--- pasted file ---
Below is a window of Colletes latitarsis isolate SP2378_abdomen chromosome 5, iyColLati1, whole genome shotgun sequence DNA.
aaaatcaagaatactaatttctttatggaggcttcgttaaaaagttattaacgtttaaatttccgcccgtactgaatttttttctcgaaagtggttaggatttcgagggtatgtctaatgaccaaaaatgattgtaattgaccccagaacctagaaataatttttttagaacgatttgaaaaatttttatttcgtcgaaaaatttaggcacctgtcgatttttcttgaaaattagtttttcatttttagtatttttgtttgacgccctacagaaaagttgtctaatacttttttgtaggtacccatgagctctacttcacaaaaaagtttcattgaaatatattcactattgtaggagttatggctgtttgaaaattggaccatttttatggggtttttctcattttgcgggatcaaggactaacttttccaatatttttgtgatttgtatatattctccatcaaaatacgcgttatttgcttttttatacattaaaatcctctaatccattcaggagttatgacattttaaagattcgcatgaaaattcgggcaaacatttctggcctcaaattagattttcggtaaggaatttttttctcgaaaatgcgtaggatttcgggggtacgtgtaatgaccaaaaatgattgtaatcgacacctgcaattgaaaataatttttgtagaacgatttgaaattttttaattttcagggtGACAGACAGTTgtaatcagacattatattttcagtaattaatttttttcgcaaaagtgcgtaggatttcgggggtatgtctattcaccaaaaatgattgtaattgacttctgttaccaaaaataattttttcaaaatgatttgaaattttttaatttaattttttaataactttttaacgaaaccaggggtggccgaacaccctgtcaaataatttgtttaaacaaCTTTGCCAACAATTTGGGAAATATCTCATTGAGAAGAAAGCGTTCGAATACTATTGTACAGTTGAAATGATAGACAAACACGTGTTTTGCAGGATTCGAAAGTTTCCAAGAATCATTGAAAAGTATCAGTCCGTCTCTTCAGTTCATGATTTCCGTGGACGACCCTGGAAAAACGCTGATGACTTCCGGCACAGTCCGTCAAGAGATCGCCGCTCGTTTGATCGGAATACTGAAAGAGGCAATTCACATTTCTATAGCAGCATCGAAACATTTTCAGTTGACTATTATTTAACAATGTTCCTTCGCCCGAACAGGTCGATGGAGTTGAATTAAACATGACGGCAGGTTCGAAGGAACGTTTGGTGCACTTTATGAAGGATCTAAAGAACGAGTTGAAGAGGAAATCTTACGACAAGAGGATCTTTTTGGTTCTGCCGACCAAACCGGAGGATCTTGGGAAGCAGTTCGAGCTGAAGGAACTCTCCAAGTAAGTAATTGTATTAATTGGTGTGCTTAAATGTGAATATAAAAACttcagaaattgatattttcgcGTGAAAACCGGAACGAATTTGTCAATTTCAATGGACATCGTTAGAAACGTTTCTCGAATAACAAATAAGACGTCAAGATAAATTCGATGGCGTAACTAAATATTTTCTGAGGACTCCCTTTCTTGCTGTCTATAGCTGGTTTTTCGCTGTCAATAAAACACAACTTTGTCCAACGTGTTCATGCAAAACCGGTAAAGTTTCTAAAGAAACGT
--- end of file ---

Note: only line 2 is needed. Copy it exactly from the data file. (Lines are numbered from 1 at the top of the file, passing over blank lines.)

aaaatcaagaatactaatttctttatggaggcttcgttaaaaagttattaacgtttaaatttccgcccgtactgaatttttttctcgaaagtggttaggatttcgagggtatgtctaatgaccaaaaatgattgtaattgaccccagaacctagaaataatttttttagaacgatttgaaaaatttttatttcgtcgaaaaatttaggcacctgtcgatttttcttgaaaattagtttttcatttttagtatttttgtttgacgccctacagaaaagttgtctaatacttttttgtaggtacccatgagctctacttcacaaaaaagtttcattgaaatatattcactattgtaggagttatggctgtttgaaaattggaccatttttatggggtttttctcattttgcgggatcaaggactaacttttccaatatttttgtgatttgtatatattctccatcaaaatacgcgttatttgcttttttatacattaaaatcctctaatccattcaggagttatgacattttaaagattcgcatgaaaattcgggcaaacatttctggcctcaaattagattttcggtaaggaatttttttctcgaaaatgcgtaggatttcgggggtacgtgtaatgaccaaaaatgattgtaatcgacacctgcaattgaaaataatttttgtagaacgatttgaaattttttaattttcagggtGACAGACAGTTgtaatcagacattatattttcagtaattaatttttttcgcaaaagtgcgtaggatttcgggggtatgtctattcaccaaaaatgattgtaattgacttctgttaccaaaaataattttttcaaaatgatttgaaattttttaatttaattttttaataactttttaacgaaaccaggggtggccgaacaccctgtcaaataatttgtttaaacaaCTTTGCCAACAATTTGGGAAATATCTCATTGAGAAGAAAGCGTTCGAATACTATTGTACAGTTGAAATGATAGACAAACACGTGTTTTGCAGGATTCGAAAGTTTCCAAGAATCATTGAAAAGTATCAGTCCGTCTCTTCAGTTCATGATTTCCGTGGACGACCCTGGAAAAACGCTGATGACTTCCGGCACAGTCCGTCAAGAGATCGCCGCTCGTTTGATCGGAATACTGAAAGAGGCAATTCACATTTCTATAGCAGCATCGAAACATTTTCAGTTGACTATTATTTAACAATGTTCCTTCGCCCGAACAGGTCGATGGAGTTGAATTAAACATGACGGCAGGTTCGAAGGAACGTTTGGTGCACTTTATGAAGGATCTAAAGAACGAGTTGAAGAGGAAATCTTACGACAAGAGGATCTTTTTGGTTCTGCCGACCAAACCGGAGGATCTTGGGAAGCAGTTCGAGCTGAAGGAACTCTCCAAGTAAGTAATTGTATTAATTGGTGTGCTTAAATGTGAATATAAAAACttcagaaattgatattttcgcGTGAAAACCGGAACGAATTTGTCAATTTCAATGGACATCGTTAGAAACGTTTCTCGAATAACAAATAAGACGTCAAGATAAATTCGATGGCGTAACTAAATATTTTCTGAGGACTCCCTTTCTTGCTGTCTATAGCTGGTTTTTCGCTGTCAATAAAACACAACTTTGTCCAACGTGTTCATGCAAAACCGGTAAAGTTTCTAAAGAAACGT